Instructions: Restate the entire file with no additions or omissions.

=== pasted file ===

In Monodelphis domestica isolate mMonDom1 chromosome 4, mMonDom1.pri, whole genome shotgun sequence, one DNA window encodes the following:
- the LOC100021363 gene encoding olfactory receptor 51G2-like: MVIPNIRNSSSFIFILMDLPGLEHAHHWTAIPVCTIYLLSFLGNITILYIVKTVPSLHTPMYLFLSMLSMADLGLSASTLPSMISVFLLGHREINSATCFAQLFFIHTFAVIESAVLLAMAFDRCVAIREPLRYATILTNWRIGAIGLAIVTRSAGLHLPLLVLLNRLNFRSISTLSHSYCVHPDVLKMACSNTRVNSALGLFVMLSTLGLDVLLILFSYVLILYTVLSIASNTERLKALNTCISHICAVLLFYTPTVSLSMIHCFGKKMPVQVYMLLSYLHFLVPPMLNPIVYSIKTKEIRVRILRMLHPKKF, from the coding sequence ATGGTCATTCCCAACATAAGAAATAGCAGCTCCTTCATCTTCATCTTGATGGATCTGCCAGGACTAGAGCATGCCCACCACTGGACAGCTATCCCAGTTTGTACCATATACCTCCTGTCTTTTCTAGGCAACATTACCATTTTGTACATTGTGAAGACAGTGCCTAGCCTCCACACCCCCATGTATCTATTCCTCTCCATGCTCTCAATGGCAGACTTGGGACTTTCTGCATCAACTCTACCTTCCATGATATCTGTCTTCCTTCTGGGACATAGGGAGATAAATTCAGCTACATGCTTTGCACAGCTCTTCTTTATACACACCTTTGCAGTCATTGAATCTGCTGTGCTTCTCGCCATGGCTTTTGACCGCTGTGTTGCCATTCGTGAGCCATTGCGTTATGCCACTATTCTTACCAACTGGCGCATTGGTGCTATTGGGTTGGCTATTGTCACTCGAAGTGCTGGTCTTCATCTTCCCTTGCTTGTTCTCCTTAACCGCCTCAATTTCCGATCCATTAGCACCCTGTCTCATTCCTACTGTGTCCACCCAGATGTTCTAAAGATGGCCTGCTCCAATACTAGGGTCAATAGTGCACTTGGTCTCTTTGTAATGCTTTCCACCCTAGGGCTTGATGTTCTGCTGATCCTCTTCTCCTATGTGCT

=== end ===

In Monodelphis domestica isolate mMonDom1 chromosome 4, mMonDom1.pri, whole genome shotgun sequence, one DNA window encodes the following:
- the LOC100021363 gene encoding olfactory receptor 51G2-like: MVIPNIRNSSSFIFILMDLPGLEHAHHWTAIPVCTIYLLSFLGNITILYIVKTVPSLHTPMYLFLSMLSMADLGLSASTLPSMISVFLLGHREINSATCFAQLFFIHTFAVIESAVLLAMAFDRCVAIREPLRYATILTNWRIGAIGLAIVTRSAGLHLPLLVLLNRLNFRSISTLSHSYCVHPDVLKMACSNTRVNSALGLFVMLSTLGLDVLLILFSYVLILYTVLSIASNTERLKALNTCISHICAVLLFYTPTVSLSMIHCFGKKMPVQVYMLLSYLHFLVPPMLNPIVYSIKTKEIRVRILRMLHPKKF, from the coding sequence ATGGTCATTCCCAACATAAGAAATAGCAGCTCCTTCATCTTCATCTTGATGGATCTGCCAGGACTAGAGCATGCCCACCACTGGACAGCTATCCCAGTTTGTACCATATACCTCCTGTCTTTTCTAGGCAACATTACCATTTTGTACATTGTGAAGACAGTGCCTAGCCTCCACACCCCCATGTATCTATTCCTCTCCATGCTCTCAATGGCAGACTTGGGACTTTCTGCATCAACTCTACCTTCCATGATATCTGTCTTCCTTCTGGGACATAGGGAGATAAATTCAGCTACATGCTTTGCACAGCTCTTCTTTATACACACCTTTGCAGTCATTGAATCTGCTGTGCTTCTCGCCATGGCTTTTGACCGCTGTGTTGCCATTCGTGAGCCATTGCGTTATGCCACTATTCTTACCAACTGGCGCATTGGTGCTATTGGGTTGGCTATTGTCACTCGAAGTGCTGGTCTTCATCTTCCCTTGCTTGTTCTCCTTAACCGCCTCAATTTCCGATCCATTAGCACCCTGTCTCATTCCTACTGTGTCCACCCAGATGTTCTAAAGATGGCCTGCTCCAATACTAGGGTCAATAGTGCACTTGGTCTCTTTGTAATGCTTTCCACCCTAGGGCTTGATGTTCTGCTGATCCTCTTCTCCTATGTGCT